The latest Organisation for Economic Cooperation and Development (OECD)’s ‘Education at a Glance’ report shows that Australia significantly underperforms against most OECD countries when it comes to investing in public schools.
The report, released today, also finds that Australian teachers on average have much higher workloads, higher than average class sizes and confirms that the salaries of Australia’s teachers plateau much earlier than they do in most OECD countries.
Additionally, the report also notes that private schools in Australia receive some of the highest share of Government funding in the cohort .
According to the report:
Australia spends only 1.5% of total government expenditure on upper secondary school education, 28.6% lower than the OECD average of 2.1%.
As a share of GDP, Australia spends only 0.8% on upper secondary school education, 27% lower than the OECD average of 1.1% of GDP.
Australia’s expenditure on teaching staff per student is below the OECD average and below the investment made in many comparator countries including Belgium, Germany, Norway, France, United States, Canada, United Kingdom and Denmark.
Australian teachers have the third highest average instruction times amounting to over 1,000 hours each year, compared to an average of 805 hours in primary schools and 916 hours in secondary schools across the OECD.
The average experienced teacher salary in Australia is only 1.3 times higher than the graduate teacher wage – the sixth lowest in the OECD. In 12 countries including Israel, Ireland, New Zealand, the Netherlands and Austria it is more than 150% the graduate teacher salary.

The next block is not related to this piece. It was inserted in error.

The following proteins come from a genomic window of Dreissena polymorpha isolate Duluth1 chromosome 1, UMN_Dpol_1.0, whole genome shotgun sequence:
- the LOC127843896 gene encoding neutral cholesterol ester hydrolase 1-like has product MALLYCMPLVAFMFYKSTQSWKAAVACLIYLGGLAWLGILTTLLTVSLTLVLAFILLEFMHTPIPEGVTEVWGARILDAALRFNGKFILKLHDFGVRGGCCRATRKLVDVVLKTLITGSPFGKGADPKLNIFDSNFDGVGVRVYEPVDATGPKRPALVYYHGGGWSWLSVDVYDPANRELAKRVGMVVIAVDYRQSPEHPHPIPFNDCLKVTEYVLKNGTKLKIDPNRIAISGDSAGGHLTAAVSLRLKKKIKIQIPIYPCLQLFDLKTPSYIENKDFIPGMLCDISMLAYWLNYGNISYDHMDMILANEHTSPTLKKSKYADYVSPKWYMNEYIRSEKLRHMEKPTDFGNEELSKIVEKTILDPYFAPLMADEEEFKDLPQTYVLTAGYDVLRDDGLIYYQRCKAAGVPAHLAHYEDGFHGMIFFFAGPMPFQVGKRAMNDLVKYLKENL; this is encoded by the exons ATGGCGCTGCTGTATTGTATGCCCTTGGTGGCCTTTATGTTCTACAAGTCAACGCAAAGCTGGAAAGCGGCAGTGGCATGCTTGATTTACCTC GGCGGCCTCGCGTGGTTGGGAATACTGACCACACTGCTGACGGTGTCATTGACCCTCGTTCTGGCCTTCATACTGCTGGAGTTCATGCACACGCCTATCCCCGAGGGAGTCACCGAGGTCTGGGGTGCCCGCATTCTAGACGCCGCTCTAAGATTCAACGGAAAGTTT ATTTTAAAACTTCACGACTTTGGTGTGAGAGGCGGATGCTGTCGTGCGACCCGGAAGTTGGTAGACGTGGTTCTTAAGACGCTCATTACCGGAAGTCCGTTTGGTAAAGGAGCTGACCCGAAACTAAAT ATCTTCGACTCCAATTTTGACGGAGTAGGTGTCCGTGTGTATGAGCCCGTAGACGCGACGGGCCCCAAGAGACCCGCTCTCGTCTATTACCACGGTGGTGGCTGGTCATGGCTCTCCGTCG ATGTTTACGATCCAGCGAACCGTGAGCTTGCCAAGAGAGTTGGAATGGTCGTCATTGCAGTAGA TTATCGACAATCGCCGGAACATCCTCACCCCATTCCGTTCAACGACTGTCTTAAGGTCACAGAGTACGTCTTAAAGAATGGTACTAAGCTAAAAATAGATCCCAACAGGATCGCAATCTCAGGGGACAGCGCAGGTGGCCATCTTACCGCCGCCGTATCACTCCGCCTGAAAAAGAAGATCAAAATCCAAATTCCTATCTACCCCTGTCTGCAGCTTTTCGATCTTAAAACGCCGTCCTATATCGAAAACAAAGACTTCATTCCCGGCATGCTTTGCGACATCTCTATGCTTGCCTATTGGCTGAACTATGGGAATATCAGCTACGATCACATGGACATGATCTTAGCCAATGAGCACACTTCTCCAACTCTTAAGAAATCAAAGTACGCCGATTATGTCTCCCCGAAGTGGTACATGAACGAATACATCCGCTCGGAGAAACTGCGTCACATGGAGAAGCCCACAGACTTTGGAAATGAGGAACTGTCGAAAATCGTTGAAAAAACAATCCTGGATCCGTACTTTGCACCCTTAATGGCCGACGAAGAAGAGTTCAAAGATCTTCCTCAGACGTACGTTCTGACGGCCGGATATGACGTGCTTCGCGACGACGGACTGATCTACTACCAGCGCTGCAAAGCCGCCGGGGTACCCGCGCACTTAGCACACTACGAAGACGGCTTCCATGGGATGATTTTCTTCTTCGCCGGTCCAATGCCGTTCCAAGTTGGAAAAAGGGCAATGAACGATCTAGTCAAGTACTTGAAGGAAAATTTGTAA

Australia spends more than all countries except Turkiye and Colombia on government funding for private schools, at 0.7% of the GDP; more than twice as much as the OECD average.
AEU Federal President Correna Haythorpe said that the OECD’s report was yet another indicator pointing to the urgent need for full and fair funding of public schools across Australia.
“This report makes it clear that Australia is a global outlier in its failure to fully fund public education,” Ms Haythorpe said.
“The chronic underfunding of Australia’s public schools has led to a chronic teacher shortage and a situation where schools struggle to provide our students with the individual support they need. This must change.
“The Albanese Government must address the crisis facing our nation’s public education system with the urgency it deserves.
“Australia’s public school teachers are some of the most dedicated and hard-working across the world, yet they continue to be left unsupported.
“Australian teachers have some of the highest workloads and largest class sizes globally. This is unacceptable.
“Our public school teachers strive to provide the best possible educational outcomes for students, but both federal and state governments are failing in their responsibility to students, and to Australia’s public education workforce.
“Currently only 1.3% of Australian public schools are funded to meet their Schooling Resource Standard (SRS) entitlements. That means over 98% of our public schools are not funded to meet the most basic student requirements.
“Years of inaction and underfunding of Australia’s public education system has resulted in a situation where our students risk falling behind compared to their peers globally.
“At the same time, private schools continue to benefit from ever-increasing governmental support.
“Fully funding public schools is the only way to ensure that every child has every opportunity to succeed.
“The Albanese Government must ensure that the next round of new school funding agreements with state and territory governments deliver full funding for all public schools across the country,” she said.
Ms Haythorpe said that as part of the new For Every Child campaign, the AEU has released a national plan setting out the case for full funding and the top priorities for additional investment, including smaller class sizes, a permanent small group or individual tutoring program in every public school and additional support for students with disability or behavioural issues.
Media contact: Mayank Gurnani, 0414 463 827, [email protected]
13 September 2023